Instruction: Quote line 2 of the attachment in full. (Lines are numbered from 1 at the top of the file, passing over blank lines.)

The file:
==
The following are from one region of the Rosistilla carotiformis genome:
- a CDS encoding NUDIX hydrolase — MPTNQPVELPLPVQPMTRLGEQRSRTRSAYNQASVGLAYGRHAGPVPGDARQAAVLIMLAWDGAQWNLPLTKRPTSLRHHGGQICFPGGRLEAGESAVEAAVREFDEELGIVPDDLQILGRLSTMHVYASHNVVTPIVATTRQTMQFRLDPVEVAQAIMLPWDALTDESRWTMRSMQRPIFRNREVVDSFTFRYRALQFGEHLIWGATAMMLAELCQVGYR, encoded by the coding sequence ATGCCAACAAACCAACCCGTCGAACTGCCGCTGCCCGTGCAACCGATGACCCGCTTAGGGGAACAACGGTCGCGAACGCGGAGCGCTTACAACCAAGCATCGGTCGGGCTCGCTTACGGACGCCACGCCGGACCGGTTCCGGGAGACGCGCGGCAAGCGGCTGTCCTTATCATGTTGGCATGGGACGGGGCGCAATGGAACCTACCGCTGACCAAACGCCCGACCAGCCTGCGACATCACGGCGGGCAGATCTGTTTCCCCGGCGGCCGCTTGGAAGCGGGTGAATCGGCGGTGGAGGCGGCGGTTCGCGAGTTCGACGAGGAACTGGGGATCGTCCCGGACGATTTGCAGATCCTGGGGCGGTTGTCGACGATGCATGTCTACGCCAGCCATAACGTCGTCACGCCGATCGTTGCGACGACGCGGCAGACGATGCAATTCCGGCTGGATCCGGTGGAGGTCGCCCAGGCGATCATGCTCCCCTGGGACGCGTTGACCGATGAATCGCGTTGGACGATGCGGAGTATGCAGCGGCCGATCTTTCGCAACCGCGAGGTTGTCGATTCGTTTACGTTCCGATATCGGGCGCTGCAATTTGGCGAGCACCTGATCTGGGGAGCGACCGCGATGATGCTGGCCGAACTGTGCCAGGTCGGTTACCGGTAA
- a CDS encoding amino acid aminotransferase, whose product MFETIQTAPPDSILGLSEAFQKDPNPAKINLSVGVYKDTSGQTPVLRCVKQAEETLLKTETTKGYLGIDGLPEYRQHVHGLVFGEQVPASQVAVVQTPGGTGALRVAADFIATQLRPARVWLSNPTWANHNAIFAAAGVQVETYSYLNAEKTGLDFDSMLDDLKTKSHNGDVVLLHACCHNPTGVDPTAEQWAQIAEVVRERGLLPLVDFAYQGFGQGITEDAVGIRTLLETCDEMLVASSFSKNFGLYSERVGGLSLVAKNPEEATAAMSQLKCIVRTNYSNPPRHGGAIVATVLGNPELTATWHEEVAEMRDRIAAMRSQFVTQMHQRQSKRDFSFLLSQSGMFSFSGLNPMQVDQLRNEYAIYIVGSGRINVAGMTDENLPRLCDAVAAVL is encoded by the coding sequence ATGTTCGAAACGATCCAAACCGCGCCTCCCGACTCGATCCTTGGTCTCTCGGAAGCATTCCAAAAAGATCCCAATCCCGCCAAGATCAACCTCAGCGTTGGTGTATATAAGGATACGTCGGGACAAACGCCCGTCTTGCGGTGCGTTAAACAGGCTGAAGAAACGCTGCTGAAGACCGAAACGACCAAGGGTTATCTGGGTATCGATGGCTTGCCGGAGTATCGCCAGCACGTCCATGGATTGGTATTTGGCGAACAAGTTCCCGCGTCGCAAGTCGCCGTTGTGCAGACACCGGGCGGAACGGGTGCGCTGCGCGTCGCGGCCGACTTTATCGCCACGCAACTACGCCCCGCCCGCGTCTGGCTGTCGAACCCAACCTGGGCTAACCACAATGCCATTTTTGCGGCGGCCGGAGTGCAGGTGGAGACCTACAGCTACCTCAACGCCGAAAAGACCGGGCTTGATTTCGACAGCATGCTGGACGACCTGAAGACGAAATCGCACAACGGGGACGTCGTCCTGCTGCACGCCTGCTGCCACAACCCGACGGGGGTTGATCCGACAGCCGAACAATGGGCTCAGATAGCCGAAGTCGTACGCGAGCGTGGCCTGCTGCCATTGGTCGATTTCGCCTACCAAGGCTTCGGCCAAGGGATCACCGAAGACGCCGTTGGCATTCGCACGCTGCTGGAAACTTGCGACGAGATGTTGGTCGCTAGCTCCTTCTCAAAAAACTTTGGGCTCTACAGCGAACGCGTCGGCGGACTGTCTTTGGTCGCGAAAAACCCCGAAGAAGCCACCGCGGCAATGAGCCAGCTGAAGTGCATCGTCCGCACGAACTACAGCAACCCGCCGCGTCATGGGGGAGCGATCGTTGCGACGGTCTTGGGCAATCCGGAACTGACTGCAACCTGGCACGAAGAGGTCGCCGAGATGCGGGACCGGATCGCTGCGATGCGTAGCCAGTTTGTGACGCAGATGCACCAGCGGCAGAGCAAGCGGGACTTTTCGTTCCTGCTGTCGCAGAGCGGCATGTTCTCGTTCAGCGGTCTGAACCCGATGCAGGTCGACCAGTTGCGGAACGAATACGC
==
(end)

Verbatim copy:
- a CDS encoding NUDIX hydrolase — MPTNQPVELPLPVQPMTRLGEQRSRTRSAYNQASVGLAYGRHAGPVPGDARQAAVLIMLAWDGAQWNLPLTKRPTSLRHHGGQICFPGGRLEAGESAVEAAVREFDEELGIVPDDLQILGRLSTMHVYASHNVVTPIVATTRQTMQFRLDPVEVAQAIMLPWDALTDESRWTMRSMQRPIFRNREVVDSFTFRYRALQFGEHLIWGATAMMLAELCQVGYR, encoded by the coding sequence ATGCCAACAAACCAACCCGTCGAACTGCCGCTGCCCGTGCAACCGATGACCCGCTTAGGGGAACAACGGTCGCGAACGCGGAGCGCTTACAACCAAGCATCGGTCGGGCTCGCTTACGGACGCCACGCCGGACCGGTTCCGGGAGACGCGCGGCAAGCGGCTGTCCTTATCATGTTGGCATGGGACGGGGCGCAATGGAACCTACCGCTGACCAAACGCCCGACCAGCCTGCGACATCACGGCGGGCAGATCTGTTTCCCCGGCGGCCGCTTGGAAGCGGGTGAATCGGCGGTGGAGGCGGCGGTTCGCGAGTTCGACGAGGAACTGGGGATCGTCCCGGACGATTTGCAGATCCTGGGGCGGTTGTCGACGATGCATGTCTACGCCAGCCATAACGTCGTCACGCCGATCGTTGCGACGACGCGGCAGACGATGCAATTCCGGCTGGATCCGGTGGAGGTCGCCCAGGCGATCATGCTCCCCTGGGACGCGTTGACCGATGAATCGCGTTGGACGATGCGGAGTATGCAGCGGCCGATCTTTCGCAACCGCGAGGTTGTCGATTCGTTTACGTTCCGATATCGGGCGCTGCAATTTGGCGAGCACCTGATCTGGGGAGCGACCGCGATGATGCTGGCCGAACTGTGCCAGGTCGGTTACCGGTAA